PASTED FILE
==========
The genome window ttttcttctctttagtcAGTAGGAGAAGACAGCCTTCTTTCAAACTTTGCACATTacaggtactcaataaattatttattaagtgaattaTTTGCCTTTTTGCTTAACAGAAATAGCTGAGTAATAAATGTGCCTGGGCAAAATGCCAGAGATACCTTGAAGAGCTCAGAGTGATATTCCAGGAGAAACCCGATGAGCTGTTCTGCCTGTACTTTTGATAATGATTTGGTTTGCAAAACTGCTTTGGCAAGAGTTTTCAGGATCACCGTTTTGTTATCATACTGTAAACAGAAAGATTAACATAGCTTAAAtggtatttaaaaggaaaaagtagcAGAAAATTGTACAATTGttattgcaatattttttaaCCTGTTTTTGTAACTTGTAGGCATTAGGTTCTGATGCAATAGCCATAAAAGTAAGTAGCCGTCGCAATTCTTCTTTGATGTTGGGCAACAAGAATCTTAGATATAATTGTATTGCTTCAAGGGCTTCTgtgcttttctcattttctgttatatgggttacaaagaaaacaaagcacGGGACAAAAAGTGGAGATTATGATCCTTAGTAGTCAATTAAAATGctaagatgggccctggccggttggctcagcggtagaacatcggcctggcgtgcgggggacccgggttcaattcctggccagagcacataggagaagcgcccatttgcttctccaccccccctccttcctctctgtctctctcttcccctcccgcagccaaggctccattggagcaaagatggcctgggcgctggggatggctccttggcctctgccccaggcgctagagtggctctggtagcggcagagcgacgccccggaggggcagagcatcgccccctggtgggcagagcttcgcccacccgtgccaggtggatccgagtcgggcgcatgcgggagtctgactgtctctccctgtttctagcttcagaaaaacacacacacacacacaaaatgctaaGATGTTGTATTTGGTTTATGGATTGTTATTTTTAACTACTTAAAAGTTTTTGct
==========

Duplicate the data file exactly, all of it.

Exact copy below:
The genome window ttttcttctctttagtcAGTAGGAGAAGACAGCCTTCTTTCAAACTTTGCACATTacaggtactcaataaattatttattaagtgaattaTTTGCCTTTTTGCTTAACAGAAATAGCTGAGTAATAAATGTGCCTGGGCAAAATGCCAGAGATACCTTGAAGAGCTCAGAGTGATATTCCAGGAGAAACCCGATGAGCTGTTCTGCCTGTACTTTTGATAATGATTTGGTTTGCAAAACTGCTTTGGCAAGAGTTTTCAGGATCACCGTTTTGTTATCATACTGTAAACAGAAAGATTAACATAGCTTAAAtggtatttaaaaggaaaaagtagcAGAAAATTGTACAATTGttattgcaatattttttaaCCTGTTTTTGTAACTTGTAGGCATTAGGTTCTGATGCAATAGCCATAAAAGTAAGTAGCCGTCGCAATTCTTCTTTGATGTTGGGCAACAAGAATCTTAGATATAATTGTATTGCTTCAAGGGCTTCTgtgcttttctcattttctgttatatgggttacaaagaaaacaaagcacGGGACAAAAAGTGGAGATTATGATCCTTAGTAGTCAATTAAAATGctaagatgggccctggccggttggctcagcggtagaacatcggcctggcgtgcgggggacccgggttcaattcctggccagagcacataggagaagcgcccatttgcttctccaccccccctccttcctctctgtctctctcttcccctcccgcagccaaggctccattggagcaaagatggcctgggcgctggggatggctccttggcctctgccccaggcgctagagtggctctggtagcggcagagcgacgccccggaggggcagagcatcgccccctggtgggcagagcttcgcccacccgtgccaggtggatccgagtcgggcgcatgcgggagtctgactgtctctccctgtttctagcttcagaaaaacacacacacacacacaaaatgctaaGATGTTGTATTTGGTTTATGGATTGTTATTTTTAACTACTTAAAAGTTTTTGct